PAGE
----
‘Curiouser and Curiouser': Hebrew Translations of Wordplay in Alice's Adventures in Wonderland

R. Weissbrod

Research output: Contribution to journalArticlepeer-review


In ‘Alice's Adventures in Wonderland', wordplay has a central role in producing an ambivalent text, that is, one which can function at one and the same time in children 's literature and in adult literature. This paper examines, from a norm-oriented approach, how instances of wordplay were treated in three Hebrew translations. The first translation, published in 1923, was subject to a norm which required acceptability at the socio-cultural level. Instances of wordplay were accordingly replaced by completely new ones that were rooted in Jewish tradition. In the second translation, published in 1951, the treatment of wordplay was determined by a different norm, one which required a rephrasing of Carroll's work in an elevated style. Only in the third translation, published in 1987, was the translator sufficiently free from sociocultural and stylistic dictates to cope with Carroll's wordplay with all the means available. In this last translation, elements which areforeign to Carroll's world or style were introduced only insofar as they helped the translator replace the original wordplay.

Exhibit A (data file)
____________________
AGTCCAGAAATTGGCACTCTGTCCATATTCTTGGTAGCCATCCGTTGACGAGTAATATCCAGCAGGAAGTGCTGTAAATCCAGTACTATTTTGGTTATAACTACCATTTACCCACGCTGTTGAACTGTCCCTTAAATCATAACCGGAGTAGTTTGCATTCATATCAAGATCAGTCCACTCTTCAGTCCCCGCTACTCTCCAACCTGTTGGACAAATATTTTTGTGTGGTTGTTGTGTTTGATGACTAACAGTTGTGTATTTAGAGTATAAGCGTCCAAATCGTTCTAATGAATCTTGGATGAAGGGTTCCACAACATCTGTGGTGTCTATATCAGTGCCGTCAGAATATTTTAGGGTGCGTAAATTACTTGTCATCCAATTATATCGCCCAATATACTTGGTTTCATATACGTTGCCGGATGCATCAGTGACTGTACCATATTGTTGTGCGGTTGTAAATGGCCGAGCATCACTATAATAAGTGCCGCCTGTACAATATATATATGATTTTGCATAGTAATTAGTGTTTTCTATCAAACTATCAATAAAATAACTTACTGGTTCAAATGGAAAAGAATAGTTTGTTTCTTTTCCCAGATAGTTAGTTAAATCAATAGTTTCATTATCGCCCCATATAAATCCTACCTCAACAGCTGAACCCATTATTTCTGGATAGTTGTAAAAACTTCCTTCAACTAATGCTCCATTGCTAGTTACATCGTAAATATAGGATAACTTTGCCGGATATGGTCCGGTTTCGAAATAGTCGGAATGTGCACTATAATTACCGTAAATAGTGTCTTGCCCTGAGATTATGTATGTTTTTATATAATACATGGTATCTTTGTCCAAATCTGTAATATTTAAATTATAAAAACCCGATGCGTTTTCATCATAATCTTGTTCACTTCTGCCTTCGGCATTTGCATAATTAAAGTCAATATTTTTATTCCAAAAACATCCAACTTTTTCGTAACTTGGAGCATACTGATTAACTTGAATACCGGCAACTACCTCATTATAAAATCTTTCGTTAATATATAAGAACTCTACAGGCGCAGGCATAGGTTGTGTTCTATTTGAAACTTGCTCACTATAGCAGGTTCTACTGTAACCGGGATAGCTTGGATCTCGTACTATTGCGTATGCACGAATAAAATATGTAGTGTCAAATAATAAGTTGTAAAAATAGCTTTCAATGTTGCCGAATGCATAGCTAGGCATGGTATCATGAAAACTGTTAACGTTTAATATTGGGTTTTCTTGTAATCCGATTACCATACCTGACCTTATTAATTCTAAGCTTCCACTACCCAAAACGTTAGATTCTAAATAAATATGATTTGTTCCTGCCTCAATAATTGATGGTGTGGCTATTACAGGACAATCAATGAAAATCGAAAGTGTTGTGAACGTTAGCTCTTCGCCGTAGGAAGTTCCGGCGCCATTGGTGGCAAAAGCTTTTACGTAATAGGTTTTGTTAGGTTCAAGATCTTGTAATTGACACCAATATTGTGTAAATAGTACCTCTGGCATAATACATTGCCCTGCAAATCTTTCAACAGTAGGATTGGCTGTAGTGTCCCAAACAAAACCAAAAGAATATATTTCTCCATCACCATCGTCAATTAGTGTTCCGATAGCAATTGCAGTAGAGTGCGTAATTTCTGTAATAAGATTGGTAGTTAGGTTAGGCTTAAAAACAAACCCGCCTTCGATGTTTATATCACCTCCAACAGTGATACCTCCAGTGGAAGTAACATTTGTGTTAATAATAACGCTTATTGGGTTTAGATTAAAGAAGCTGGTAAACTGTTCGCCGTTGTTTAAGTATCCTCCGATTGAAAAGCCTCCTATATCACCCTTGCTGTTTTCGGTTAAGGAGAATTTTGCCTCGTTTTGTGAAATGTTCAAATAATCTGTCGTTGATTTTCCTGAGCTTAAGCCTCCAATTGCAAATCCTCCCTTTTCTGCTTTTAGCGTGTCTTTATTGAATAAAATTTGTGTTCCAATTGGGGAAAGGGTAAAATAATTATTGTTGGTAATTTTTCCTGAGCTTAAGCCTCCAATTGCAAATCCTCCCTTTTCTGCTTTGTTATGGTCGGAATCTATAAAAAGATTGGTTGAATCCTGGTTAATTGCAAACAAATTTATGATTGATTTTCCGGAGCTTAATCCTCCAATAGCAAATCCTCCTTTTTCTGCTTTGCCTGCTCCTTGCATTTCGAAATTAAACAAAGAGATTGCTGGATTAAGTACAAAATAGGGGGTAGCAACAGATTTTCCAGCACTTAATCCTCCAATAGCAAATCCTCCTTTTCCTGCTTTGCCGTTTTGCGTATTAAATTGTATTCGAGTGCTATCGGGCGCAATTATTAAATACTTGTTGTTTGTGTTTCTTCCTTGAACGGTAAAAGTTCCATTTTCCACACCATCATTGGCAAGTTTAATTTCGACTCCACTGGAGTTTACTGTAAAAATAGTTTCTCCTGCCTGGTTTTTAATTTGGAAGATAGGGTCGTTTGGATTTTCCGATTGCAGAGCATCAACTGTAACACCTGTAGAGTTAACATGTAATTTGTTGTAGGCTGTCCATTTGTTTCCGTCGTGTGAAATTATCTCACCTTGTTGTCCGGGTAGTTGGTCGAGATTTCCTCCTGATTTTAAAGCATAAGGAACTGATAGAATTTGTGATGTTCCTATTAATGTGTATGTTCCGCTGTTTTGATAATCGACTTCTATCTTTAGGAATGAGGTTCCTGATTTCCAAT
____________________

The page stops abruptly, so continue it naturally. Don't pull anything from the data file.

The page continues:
Original languageAmerican English
Pages (from-to)219-234
JournalThe Translator: studies in intercultural communication
Issue number2
StatePublished - 1996


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